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Pho Orchid

Options abound on Metairie's widest-ranging Vietnamese menu




Pho Orchid


3117 Houma Blvd., Metairie, 457-4188


Lunch and dinner daily






Grill-your-own beef dishes, numerous soups and spicy seafood


Namesake soup falls short of the billing.


Metairie's answer to the big-menu Vietnamese eateries of the West Bank and New Orleans East


When heading out for Vietnamese food, local diners generally have two options: the ultra-casual noodle shops specializing in pho, and the much larger restaurants with wide-ranging menus of traditional Vietnamese cuisine.

  Seeking out the latter means visiting restaurants in the Vietnamese enclaves of New Orleans East and Gretna. But the new Pho Orchid has expanded the options by serving many of the big-menu staples in Metairie.

  The main event here is a catalog of grill-it-yourself dishes called nuong vi. Order one, and the waiter places before you a gas-fired brazier with a cooking surface about the size of a cafeteria tray, and then fills any remaining table space with plates of raw beef, fresh lettuce, mint, pickled carrots and rice-paper wrappers. It's up to you to cook the meat and make rolls.

  The sizzling-hot meat, the crisp, cool vegetables, the soft wrappers and the addition of sour and hot sauces make great bites of food. At Pho Orchid, you can mix things up further with shrimp and squid on the grill as well as the traditional beef. Nuong vi are the only dishes anywhere close to the $20 mark on this affordable menu, and they are intended to be shared.

  First-time restaurateur Dave Nguyen opened Pho Orchid earlier this year, taking over the spot where Shanghai had a promising but short-lived run serving authentic Chinese food. It's a cavernous suburban space with sleek design elements creeping in at the edges and shiny, lacquered tables illuminated by spotlights.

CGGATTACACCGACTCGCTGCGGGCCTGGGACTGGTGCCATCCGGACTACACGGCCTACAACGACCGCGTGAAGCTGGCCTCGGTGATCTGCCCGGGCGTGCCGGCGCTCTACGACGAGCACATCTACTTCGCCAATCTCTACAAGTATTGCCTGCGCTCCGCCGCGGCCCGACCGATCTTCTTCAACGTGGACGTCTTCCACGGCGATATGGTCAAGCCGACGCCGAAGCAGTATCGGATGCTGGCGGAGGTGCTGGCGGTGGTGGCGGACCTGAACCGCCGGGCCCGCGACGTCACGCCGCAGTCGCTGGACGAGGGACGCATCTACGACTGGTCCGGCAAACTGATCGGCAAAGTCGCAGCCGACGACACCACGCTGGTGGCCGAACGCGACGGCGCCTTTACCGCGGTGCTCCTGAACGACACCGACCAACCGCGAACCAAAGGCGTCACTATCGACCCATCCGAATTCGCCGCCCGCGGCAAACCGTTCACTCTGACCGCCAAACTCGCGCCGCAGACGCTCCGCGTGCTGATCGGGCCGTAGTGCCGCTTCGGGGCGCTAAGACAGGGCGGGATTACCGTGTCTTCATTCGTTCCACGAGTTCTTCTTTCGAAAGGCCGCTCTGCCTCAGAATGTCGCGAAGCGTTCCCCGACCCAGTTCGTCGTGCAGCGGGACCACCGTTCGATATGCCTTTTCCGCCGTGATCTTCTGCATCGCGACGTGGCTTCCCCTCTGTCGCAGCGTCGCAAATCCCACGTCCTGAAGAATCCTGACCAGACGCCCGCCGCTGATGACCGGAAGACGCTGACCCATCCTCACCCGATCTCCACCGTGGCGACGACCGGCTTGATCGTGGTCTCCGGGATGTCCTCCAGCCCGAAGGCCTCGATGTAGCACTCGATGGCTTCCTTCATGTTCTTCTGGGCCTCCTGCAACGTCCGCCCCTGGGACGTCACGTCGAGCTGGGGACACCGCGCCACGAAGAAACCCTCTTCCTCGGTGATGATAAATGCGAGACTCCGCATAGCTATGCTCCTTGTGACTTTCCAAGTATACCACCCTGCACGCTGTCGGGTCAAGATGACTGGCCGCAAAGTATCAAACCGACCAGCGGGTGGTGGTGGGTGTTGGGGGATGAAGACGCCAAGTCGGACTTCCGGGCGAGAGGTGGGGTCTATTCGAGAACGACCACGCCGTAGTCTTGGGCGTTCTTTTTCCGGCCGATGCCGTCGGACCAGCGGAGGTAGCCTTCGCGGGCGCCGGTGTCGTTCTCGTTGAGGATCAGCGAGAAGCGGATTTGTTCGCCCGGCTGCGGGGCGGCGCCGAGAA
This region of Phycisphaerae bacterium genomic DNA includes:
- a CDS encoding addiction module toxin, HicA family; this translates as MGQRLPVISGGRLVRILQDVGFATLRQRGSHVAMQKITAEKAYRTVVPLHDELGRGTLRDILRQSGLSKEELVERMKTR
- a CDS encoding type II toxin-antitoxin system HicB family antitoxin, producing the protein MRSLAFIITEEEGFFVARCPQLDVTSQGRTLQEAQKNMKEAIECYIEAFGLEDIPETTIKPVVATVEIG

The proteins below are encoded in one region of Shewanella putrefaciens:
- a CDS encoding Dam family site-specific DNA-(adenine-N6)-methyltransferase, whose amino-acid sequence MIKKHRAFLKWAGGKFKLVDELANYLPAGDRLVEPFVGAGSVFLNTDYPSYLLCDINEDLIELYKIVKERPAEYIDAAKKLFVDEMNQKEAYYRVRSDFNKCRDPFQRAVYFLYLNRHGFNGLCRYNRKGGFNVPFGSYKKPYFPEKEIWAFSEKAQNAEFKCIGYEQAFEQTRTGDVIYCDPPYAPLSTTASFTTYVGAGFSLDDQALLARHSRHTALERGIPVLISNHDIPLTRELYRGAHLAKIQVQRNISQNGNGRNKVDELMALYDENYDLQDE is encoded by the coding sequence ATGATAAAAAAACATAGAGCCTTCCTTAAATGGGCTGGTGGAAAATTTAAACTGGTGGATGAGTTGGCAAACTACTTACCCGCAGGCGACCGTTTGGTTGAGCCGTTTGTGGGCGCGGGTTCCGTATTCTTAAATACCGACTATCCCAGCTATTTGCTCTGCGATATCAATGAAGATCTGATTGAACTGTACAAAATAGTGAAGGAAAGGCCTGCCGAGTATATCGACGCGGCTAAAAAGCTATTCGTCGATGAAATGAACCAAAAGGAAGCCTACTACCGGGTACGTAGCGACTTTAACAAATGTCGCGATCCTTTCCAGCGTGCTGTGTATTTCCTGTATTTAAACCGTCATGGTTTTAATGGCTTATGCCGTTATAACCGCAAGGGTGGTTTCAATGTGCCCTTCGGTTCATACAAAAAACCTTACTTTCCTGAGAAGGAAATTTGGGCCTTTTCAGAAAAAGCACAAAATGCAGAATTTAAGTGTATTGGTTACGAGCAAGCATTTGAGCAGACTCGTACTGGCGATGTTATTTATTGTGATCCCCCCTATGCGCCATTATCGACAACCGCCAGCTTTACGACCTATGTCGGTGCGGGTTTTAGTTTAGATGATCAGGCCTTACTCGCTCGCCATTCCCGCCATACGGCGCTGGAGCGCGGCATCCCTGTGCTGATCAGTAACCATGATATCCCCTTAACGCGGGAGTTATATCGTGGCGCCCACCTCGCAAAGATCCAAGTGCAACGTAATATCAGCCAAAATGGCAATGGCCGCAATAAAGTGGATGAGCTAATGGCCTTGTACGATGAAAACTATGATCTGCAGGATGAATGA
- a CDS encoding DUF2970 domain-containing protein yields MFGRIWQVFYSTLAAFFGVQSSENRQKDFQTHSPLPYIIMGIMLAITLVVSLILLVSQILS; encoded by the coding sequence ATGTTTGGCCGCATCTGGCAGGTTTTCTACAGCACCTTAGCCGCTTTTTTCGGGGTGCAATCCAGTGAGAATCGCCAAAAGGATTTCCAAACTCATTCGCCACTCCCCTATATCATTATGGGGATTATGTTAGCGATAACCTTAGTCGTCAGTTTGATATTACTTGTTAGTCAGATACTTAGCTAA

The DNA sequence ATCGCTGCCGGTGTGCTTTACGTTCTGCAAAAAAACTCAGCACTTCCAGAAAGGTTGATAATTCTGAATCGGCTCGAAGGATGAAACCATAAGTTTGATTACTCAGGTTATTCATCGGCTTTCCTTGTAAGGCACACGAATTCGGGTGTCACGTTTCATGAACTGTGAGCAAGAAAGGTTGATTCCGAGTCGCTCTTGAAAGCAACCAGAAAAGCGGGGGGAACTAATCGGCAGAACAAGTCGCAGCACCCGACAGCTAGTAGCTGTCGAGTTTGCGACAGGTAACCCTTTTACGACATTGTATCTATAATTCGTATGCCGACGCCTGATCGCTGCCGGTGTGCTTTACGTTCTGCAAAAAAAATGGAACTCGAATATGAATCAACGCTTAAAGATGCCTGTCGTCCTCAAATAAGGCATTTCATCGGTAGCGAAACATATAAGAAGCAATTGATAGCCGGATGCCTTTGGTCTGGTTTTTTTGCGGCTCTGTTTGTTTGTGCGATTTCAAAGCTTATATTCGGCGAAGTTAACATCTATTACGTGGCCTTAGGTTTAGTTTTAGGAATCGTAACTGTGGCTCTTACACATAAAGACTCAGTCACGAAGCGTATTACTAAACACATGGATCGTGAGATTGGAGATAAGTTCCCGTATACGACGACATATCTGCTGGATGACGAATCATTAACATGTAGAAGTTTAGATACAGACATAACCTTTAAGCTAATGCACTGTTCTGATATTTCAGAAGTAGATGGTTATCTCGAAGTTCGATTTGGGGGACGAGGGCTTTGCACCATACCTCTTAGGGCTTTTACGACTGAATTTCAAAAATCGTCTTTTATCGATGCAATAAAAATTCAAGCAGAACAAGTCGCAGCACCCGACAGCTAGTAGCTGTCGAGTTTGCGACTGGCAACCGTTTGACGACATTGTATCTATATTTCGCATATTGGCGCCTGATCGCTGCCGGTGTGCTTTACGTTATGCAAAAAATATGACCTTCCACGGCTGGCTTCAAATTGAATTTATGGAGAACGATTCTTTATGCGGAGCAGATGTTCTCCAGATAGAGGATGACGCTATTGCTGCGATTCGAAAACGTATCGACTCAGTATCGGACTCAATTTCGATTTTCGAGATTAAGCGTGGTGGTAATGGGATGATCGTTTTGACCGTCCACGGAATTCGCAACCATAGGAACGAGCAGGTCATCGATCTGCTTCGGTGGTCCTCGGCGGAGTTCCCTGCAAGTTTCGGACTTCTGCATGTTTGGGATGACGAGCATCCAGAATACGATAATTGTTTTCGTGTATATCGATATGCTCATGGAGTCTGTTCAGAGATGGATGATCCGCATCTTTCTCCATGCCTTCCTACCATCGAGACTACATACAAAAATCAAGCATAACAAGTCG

But disregard the "nouvelle cuisine" tag on the sign, because the restaurant serves traditional Vietnamese dishes and plenty of them. There's lemongrass chicken and banh hoi, the pressed noodle patties you wrap in lettuce leaves with grilled pork. There's the meaty crepe called banh xeo, and sugar cane skewers spearing wads of minced shrimp paste that is, as always, much better than it sounds. The extensive take-out menu folds open like a road map.

  I like Pho Orchid's grilled pork spring rolls, which add unaccustomed bursts of hot pork grease to the normally clean-tasting rice-noodle roll. The egg rolls stand out as well, thanks to spicy ground pork inside the brittle-crisp wrappers, but skip the torpedo shrimp, an oily package of shrimp in fried rice paper.

  Lately, the specials board has featured banh mi, aka the Vietnamese po-boy, though these were disappointingly short on the usual fresh and crunchy vegetable fillings. A less common but better special is banh cuon, a thick, stretchy pancake made from rice noodles and stuffed with bits of pork and fried onions.

  Pho gets marquee billing in the restaurant name, but I'm not crazy about this rendition. There are bowls of this iconic beef noodle soup with more flavor and depth waiting just a few miles down Veterans Memorial Boulevard at Pho Bang, a utilitarian dining hall that's in the running to become my new favorite pho.

  At Pho Orchid I'm much more fond of the bun bo Hue, a soup buried on the menu among all the vermicelli bowls. Larded with fatty beef slices, it is red, oily, rambunctiously spicy and a dish to remember when the weather gets cold again. A menu as thorough as Pho Orchid's has enough specialties for all seasons.

David Nguyen's Pho Orchid offers pho and a wide array of other - Vietnamese dishes. - PHOTO BY CHERYL GERBER

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